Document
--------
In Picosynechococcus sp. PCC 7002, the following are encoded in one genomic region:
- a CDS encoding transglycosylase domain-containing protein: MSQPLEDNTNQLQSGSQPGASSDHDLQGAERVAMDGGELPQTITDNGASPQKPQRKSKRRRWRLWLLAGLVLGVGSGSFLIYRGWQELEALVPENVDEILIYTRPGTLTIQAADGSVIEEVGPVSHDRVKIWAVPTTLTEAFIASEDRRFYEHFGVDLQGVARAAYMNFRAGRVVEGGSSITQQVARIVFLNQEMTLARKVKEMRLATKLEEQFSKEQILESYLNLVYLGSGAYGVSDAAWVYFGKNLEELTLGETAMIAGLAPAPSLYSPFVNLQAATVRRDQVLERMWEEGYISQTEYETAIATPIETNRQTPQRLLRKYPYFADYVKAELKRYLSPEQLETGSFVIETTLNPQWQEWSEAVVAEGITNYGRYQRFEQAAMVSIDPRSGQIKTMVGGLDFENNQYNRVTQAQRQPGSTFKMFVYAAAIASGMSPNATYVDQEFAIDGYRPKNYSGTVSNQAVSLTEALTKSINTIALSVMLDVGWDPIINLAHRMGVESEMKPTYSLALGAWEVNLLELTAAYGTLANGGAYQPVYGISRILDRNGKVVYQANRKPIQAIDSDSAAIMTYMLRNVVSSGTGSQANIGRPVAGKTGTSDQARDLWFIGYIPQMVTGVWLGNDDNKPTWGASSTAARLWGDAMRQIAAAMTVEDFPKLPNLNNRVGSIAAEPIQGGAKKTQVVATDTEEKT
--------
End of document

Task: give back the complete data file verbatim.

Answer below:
In Picosynechococcus sp. PCC 7002, the following are encoded in one genomic region:
- a CDS encoding transglycosylase domain-containing protein: MSQPLEDNTNQLQSGSQPGASSDHDLQGAERVAMDGGELPQTITDNGASPQKPQRKSKRRRWRLWLLAGLVLGVGSGSFLIYRGWQELEALVPENVDEILIYTRPGTLTIQAADGSVIEEVGPVSHDRVKIWAVPTTLTEAFIASEDRRFYEHFGVDLQGVARAAYMNFRAGRVVEGGSSITQQVARIVFLNQEMTLARKVKEMRLATKLEEQFSKEQILESYLNLVYLGSGAYGVSDAAWVYFGKNLEELTLGETAMIAGLAPAPSLYSPFVNLQAATVRRDQVLERMWEEGYISQTEYETAIATPIETNRQTPQRLLRKYPYFADYVKAELKRYLSPEQLETGSFVIETTLNPQWQEWSEAVVAEGITNYGRYQRFEQAAMVSIDPRSGQIKTMVGGLDFENNQYNRVTQAQRQPGSTFKMFVYAAAIASGMSPNATYVDQEFAIDGYRPKNYSGTVSNQAVSLTEALTKSINTIALSVMLDVGWDPIINLAHRMGVESEMKPTYSLALGAWEVNLLELTAAYGTLANGGAYQPVYGISRILDRNGKVVYQANRKPIQAIDSDSAAIMTYMLRNVVSSGTGSQANIGRPVAGKTGTSDQARDLWFIGYIPQMVTGVWLGNDDNKPTWGASSTAARLWGDAMRQIAAAMTVEDFPKLPNLNNRVGSIAAEPIQGGAKKTQVVATDTEEKT